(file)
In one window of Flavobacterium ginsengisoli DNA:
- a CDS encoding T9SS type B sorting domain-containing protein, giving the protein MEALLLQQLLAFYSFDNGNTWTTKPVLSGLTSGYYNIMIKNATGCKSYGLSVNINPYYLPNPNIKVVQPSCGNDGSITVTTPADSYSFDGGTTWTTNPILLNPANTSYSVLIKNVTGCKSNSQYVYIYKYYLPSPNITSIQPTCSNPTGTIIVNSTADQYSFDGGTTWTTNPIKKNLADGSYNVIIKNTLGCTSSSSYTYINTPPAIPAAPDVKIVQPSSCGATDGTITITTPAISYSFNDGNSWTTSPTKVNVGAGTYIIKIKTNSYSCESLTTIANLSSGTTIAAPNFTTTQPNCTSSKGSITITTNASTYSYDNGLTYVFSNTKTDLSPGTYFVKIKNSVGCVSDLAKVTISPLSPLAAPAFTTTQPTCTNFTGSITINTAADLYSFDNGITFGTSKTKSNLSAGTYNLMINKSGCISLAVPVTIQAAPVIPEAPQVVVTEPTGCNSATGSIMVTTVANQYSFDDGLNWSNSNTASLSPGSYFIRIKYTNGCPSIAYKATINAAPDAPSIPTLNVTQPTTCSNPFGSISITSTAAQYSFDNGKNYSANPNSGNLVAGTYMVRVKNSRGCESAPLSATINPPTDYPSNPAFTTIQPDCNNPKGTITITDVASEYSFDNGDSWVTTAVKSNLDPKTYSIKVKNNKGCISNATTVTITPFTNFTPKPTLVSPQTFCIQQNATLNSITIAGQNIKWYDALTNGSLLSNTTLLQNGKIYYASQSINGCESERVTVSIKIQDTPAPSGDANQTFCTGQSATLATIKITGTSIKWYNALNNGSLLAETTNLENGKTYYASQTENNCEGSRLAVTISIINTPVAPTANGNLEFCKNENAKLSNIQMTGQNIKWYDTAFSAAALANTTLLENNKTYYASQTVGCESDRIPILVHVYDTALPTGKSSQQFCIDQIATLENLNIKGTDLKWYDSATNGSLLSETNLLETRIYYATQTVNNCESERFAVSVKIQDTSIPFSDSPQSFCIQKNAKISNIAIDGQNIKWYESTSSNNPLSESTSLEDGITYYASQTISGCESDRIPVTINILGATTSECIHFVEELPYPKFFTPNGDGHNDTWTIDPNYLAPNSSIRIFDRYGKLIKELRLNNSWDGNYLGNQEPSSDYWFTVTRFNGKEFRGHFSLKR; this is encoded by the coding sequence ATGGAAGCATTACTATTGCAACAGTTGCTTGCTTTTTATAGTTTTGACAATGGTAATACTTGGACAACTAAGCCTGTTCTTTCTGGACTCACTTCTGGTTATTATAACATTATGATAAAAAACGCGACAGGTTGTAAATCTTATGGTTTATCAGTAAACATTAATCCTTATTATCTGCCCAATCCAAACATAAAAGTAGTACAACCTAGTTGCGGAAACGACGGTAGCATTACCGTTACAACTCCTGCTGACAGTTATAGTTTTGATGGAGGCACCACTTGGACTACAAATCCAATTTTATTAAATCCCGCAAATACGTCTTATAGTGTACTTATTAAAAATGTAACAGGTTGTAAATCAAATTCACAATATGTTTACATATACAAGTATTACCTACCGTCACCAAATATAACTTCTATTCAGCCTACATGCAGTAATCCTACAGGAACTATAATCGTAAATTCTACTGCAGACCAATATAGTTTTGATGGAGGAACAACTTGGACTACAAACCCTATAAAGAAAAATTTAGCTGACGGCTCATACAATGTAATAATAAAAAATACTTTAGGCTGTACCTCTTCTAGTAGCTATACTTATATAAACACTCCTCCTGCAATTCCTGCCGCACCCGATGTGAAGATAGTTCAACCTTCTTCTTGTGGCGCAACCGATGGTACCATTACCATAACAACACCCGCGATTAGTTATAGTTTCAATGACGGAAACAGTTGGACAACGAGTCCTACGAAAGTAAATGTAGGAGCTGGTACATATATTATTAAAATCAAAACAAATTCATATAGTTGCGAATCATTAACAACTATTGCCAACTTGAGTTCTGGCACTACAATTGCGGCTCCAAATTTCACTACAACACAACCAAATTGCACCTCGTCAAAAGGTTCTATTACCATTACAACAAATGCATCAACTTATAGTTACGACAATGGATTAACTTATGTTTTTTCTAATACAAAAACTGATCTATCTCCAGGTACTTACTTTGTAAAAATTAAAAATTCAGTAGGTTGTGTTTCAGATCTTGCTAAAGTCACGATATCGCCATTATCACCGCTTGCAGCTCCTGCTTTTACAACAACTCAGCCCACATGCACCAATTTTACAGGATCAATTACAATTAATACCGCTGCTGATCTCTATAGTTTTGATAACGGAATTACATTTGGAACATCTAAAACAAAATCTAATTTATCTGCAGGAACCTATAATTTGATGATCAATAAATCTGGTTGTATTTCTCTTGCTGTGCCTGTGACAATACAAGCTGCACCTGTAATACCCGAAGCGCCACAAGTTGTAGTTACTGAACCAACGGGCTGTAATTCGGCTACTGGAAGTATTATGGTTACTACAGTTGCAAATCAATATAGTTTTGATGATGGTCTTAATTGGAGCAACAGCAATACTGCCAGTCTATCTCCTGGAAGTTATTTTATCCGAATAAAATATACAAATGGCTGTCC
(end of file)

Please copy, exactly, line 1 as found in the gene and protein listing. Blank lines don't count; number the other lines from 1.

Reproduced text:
In one window of Flavobacterium ginsengisoli DNA: